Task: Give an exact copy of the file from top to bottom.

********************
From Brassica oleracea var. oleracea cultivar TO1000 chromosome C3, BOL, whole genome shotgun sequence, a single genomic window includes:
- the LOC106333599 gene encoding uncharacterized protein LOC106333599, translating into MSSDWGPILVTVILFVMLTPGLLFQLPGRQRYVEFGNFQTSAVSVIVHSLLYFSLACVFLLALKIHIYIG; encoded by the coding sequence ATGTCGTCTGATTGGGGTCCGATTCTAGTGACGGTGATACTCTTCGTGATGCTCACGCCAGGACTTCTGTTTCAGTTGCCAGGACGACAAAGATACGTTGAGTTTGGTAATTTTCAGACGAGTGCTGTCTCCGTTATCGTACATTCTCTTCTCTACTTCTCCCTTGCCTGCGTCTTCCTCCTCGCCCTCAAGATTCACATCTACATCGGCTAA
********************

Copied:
From Brassica oleracea var. oleracea cultivar TO1000 chromosome C3, BOL, whole genome shotgun sequence, a single genomic window includes:
- the LOC106333599 gene encoding uncharacterized protein LOC106333599, translating into MSSDWGPILVTVILFVMLTPGLLFQLPGRQRYVEFGNFQTSAVSVIVHSLLYFSLACVFLLALKIHIYIG; encoded by the coding sequence ATGTCGTCTGATTGGGGTCCGATTCTAGTGACGGTGATACTCTTCGTGATGCTCACGCCAGGACTTCTGTTTCAGTTGCCAGGACGACAAAGATACGTTGAGTTTGGTAATTTTCAGACGAGTGCTGTCTCCGTTATCGTACATTCTCTTCTCTACTTCTCCCTTGCCTGCGTCTTCCTCCTCGCCCTCAAGATTCACATCTACATCGGCTAA